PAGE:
Billy Barbour was the team’s leading scorer with 13 goals in all competitions whilst goalkeeper Horne – despite that rib fracture – was one of two ever-presents along with Scottish full-back John Stevenson.
One of Accrington’s new signings for the 1889-90 was Scottish forward James McLuggage. He only made eight appearances for the Owd Reds before returning north of the border but would go on to earn his own place in football history.
In the early 1890s professional fouls had become a bigger part of the game and in an effort to stamp out cynical play the four home associations decided to introduce the penalty kick as a way of deterring this.
On 6 June 1891 an Airdrie Charity Cup match between Royal Albert and Airdrieonians saw the award of the first-ever spot kick. Confusion ensued and the Airdrie players initially lined up in front of the goal until ordered back behind the ball by the referee. McLuggage then stepped up to fire the momentous kick past Scottish international goalkeeper James Connor.
Later the same year Accrington themselves were on the wrong end of the first-ever penalty kick given in the Football League when Billy Heath scored against them for Wolves in a 5-0 win.
The 1889-90 season proved to the best Accrington enjoyed during their brief time as a Football League club.
Again the Reds started the campaign on the road and a 4-2 win at Bolton with McLuggage among the scorers was followed by 2-2 draw at Burnley.
The first home match was against Accrington’s biggest rivals, Blackburn Rovers and a crowd of around 6,000 were at Thorneyholme Road – where a new pavilion was under construction – to see the neighbours clash.
Accrington went in front early through Jonty Entwistle but a pair of goals from Joe Lofthouse, who had switched from the Reds to the Rovers in the summer, turned the match . But a late equaliser from newcomer Entwistle earned the Reds a share of the points.
The first loss of the season came at Wolves the following week but Accrington continued to hold their own and would the finish the season with a record of nine wins, six draws and seven defeats.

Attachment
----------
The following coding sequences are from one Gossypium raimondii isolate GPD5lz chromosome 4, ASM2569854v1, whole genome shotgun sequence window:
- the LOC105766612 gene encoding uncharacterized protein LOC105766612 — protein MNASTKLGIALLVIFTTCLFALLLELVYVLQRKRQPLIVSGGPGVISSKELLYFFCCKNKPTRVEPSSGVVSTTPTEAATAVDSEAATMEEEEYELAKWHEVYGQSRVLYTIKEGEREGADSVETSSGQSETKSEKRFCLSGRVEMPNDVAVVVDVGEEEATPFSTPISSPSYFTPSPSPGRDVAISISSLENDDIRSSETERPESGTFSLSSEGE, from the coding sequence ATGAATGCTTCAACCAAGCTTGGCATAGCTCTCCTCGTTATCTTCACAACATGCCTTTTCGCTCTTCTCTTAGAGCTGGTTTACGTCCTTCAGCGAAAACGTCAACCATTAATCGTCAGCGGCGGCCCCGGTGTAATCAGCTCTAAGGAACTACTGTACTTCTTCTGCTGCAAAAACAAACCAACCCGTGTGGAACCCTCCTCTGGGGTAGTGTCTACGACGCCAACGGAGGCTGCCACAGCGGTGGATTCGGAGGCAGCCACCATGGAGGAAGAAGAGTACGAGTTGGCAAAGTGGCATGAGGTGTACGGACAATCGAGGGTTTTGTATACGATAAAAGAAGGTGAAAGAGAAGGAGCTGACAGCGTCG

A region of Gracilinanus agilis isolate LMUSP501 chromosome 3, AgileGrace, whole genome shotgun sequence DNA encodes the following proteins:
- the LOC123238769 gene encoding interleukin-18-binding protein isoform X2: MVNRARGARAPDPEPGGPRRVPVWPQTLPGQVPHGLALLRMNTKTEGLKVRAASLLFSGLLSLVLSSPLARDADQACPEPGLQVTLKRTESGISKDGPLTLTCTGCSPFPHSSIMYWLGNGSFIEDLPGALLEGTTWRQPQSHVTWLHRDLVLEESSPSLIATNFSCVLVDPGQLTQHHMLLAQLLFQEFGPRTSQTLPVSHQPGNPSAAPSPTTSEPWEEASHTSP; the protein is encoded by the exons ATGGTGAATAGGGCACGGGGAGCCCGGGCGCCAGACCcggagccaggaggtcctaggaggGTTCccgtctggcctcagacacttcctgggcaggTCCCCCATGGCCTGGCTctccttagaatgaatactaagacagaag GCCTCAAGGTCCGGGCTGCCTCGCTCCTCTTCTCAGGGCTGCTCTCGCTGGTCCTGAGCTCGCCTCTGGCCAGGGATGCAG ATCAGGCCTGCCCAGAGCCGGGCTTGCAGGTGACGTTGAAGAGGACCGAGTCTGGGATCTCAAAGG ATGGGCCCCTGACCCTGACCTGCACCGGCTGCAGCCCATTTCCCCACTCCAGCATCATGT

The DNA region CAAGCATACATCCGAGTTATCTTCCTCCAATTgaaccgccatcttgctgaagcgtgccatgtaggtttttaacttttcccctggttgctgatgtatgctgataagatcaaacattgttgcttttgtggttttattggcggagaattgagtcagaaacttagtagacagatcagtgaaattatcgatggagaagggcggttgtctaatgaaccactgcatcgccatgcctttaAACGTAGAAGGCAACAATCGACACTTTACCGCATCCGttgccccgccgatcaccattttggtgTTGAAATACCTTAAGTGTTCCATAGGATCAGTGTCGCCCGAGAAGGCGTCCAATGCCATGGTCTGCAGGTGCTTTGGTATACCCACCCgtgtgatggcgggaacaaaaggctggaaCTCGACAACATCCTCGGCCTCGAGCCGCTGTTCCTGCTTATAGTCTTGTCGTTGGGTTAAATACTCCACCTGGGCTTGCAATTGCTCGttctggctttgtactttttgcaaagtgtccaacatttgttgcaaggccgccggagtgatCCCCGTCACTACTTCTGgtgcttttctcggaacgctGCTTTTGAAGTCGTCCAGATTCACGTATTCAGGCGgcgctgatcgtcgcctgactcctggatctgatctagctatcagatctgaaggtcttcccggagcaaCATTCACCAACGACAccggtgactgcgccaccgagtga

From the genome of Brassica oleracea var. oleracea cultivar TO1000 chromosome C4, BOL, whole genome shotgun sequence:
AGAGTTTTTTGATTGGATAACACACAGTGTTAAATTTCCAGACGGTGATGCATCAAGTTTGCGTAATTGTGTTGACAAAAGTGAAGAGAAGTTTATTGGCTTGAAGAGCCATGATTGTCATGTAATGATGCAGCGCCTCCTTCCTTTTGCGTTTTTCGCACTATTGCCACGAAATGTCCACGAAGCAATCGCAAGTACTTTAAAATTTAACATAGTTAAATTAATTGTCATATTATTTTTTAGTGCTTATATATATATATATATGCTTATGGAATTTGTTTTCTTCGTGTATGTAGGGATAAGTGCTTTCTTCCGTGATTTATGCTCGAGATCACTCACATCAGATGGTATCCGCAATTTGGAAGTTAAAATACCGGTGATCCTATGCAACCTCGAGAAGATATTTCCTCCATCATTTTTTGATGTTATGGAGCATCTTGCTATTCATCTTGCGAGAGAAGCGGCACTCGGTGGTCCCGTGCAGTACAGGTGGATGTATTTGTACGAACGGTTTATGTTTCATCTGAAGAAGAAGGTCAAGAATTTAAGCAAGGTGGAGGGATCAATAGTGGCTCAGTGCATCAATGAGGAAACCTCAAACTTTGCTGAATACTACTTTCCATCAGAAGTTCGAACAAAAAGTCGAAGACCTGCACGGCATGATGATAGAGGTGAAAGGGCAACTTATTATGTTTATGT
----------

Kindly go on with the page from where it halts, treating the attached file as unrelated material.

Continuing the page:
In the Cup Accrington were drawn to host fellow league club West Bromwich Albion in the 1st Round and a 3-1 win was nullified when Albion’s complaint about the pitch being unfit was upheld. A week later the teams met again with a new pitch laid out on the cricket field and the Reds triumphed again, this time 3-0.
Any hopes of a possible trip to The Oval were ended in the 2nd Round where Accrington were beaten 2-1 by eventual finalists Sheffield Wednesday.
The following season saw the team slip down to 10th in the standings and this was followed by 11th place in 1891-92 with 2nd Round cup defeats in both campaigns.
At the end of both seasons the club had to apply for re-election alongside the highest placed teams in the Football Alliance but on both occasions their application was accepted.
For the 1892-93 season a 2nd Division was introduced with teams in the bottom three positions in the top flight playing test matches against the second sphere’s top three to determine who would play in the following campaign’s 1st Division.
The new season got off to the worse possible start for Accrington with a 6-0 home loss to eventual champions Sunderland.
They finally recorded a win in their fourth match of the season – coming from behind to beat Sheffield Wednesday but never managed to escape the league’s lower reaches finishing 15th of the 16 teams.
This sent the Reds to Nottingham to play a one-off promotion/relegation ‘test match’ against Sheffield United and they suffered a 1-0 defeat.
The only good thing to come out of the season was on an individual level with inside-forward Jimmy Whitehead becoming the third Accrington player capped by his country.when starting for England in a 6-0 over Wales at Stoke’s Victoria Ground in March 1893.
Whitehead, from nearby Church, was sold to Blackburn Rovers for £100 in the summer and would move on to Manchester City before ending his career at Accrington Stanley.
Rather than drop down to the 2nd Division Accrington decided to resign from the Football League and the club spent the next two seasons in the Lancashire League finishing 4th and 12th.
Accrington kicked off the 1895-96 season in the Lancashire Combination where opponents were mostly league clubs’ reserves or local teams like Oswaldthistle and Rawtenstall. A number of their best players had followed Whitehead and left the club in the summer and more departed as the season progressed.
On 18 January 1896 Accrington barely managed to find 11 players and were thrashed 12-0 by Darwen in a Lancashire Cup tie. The team was described as; ‘but a raggy remnant of their former selves.’
A Week later they were due to meet Burnley reserves in a Lancashire Combination match but were unable to fulfil the fixture, withdrew from the competition and folded.
And just like that, the Owd Reds were no more. Their record for the season was expunged.
Little seems to have been reported on what actually happened but the club had clearly fallen on hard times financially and there was, it seemed, no way back.
A Phoenix, in terms of Accrington Stanley, would emerge from the Ashes of Accrington F.C. but as of mid-January 1896 one of the Football League’s original 12 was no more.